One half of the report out of the San Francisco Chronicle makes a lot of sense — Golden State needs an upgrade at the three spot and they have a lot of assets heading into the draft to make a move.
But the second half of this makes no sense to me.
The San Francisco Chronicle took stock of where the Warriors are headed into the NBA Draft Combine that starts Wednesday in Chicago.
The Warriors ideally would like to deal the No. 7 pick, one of their selections in the 30s and Dorell Wright for an upgrade at small forward. Then, they could use the remaining pick (No. 30 or 35) on a big man, like St. Bonaventure’s Andrew Nicholson, and have the mid-level exception to offer an experienced free-agent point guard.
The Warriors think Andre Miller might have played his way over mid-level money with a strong playoff showing, but they believe they have a good chance at landing Jason Kidd. If Deron Williams signs with Dallas, the Warriors can tempt Kidd with the mid-level exception and offer the Bay Area native a front-office job after he retires. They’d also consider Kirk Hinrich and Raymond Felton, though those players might hesitate at being regarded as backups.
Does the No. 7 pick, the No. 35 pick and Wright get you in the conversation for someone like Rudy Gay? Probably not. But it can get them in some solid small forward conversations. It’s a good idea to fill a weakness. (Their starters are set at the other spots if healthy: Stephen Curry at the point, Klay Thompson at the two, David Lee at the four and Andrew Bogut at the five.)
But Jason Kidd?
Kidd has said he wants to get paid and he wants to chase another ring (two things that would not go together). You’re going to give him, at his skills decline with age, the mid-level exception for a couple years to come off the bench? Why get older and slower? Why not develop a young point guard to fill that role? Someone like Jeremy Lin… oh, that’s right. Sorry. But you get the idea — look forward not backward.
My guess is the Warriors plan doesn’t really go anything like this.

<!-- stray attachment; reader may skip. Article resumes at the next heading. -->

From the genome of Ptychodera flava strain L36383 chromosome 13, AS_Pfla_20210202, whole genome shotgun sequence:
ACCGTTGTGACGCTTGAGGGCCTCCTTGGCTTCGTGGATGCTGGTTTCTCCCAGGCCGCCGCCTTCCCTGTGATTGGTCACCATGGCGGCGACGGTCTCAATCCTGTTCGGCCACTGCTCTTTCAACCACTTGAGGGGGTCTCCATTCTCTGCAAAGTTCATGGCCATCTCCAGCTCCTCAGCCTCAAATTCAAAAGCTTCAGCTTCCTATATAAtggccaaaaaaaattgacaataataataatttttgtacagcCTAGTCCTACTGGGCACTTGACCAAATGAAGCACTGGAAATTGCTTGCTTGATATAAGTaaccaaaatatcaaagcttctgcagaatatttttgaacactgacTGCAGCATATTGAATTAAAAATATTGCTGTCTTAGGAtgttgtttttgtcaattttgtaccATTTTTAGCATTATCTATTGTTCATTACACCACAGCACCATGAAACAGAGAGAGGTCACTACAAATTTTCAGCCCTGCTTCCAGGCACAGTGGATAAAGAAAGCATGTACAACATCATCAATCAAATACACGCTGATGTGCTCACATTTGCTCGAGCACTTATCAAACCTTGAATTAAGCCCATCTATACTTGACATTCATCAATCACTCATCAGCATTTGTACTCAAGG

John Wall is one of the hardest players to guard in the NBA. J.R. Smith found that out the hard way on Tuesday night when Wall sent him flying with a behind-the-back dribble before making an easy layup.
The Wizards beat the Cavs, who are now 13-5 on the season.
Kobe Bryant‘s pregame tribute video stole the show in Philadelphia, but Tuesday night was Moses Malone tribute night. The former league MVP and Hall of Famer passed away in September, and his legacy was honored by the Sixers during a halftime ceremony. During the festivities, Malone’s son announced that his No. 2 will be retired by the organization next season.
There’s no question that Malone, one of the greatest players in the history of the sport, deserves to have his number retired. The only relevant question is: why didn’t this happen years ago? The ceremony next season should be good, but it would have been better if they had done it when Malone was alive to participate in it. No Sixers player has worn No. 2 since Malone anyway, but it’s been over 20 years since he last wore a Sixers jersey. Why couldn’t they have found some time in those two decades to have a ceremony and hang a banner?
Perhaps LeBron James‘ most underappreciated skill has been his passing. He is rightly hailed as the most unselfish superstar of his generation, but being a willing passer is only part of it: he’s also as good at it as any point guard in the league. Case in point: this two-handed halfcourt bounce pass on Tuesday night, finding Richard Jefferson for an easy dunk:
Kobe Bryant‘s relationship with his hometown of Philadelphia had its rocky sections — the Kobe’s Lakers beat the Sixers in the 2001 Finals, and then Kobe was booed during the 2002 All-Star Game — but all was forgiven on Tuesday night.
In his final trip to Philly, he was given a framed Lower Merion High School jersey — that’s Kobe’s school, in case you forgot — and it was presented by Dr. J.
Then the fans welcomed him like you see above.
That pumped up Kobe, who scored 13 first quarter points on 5-of-10 shooting, his best quarter of the season.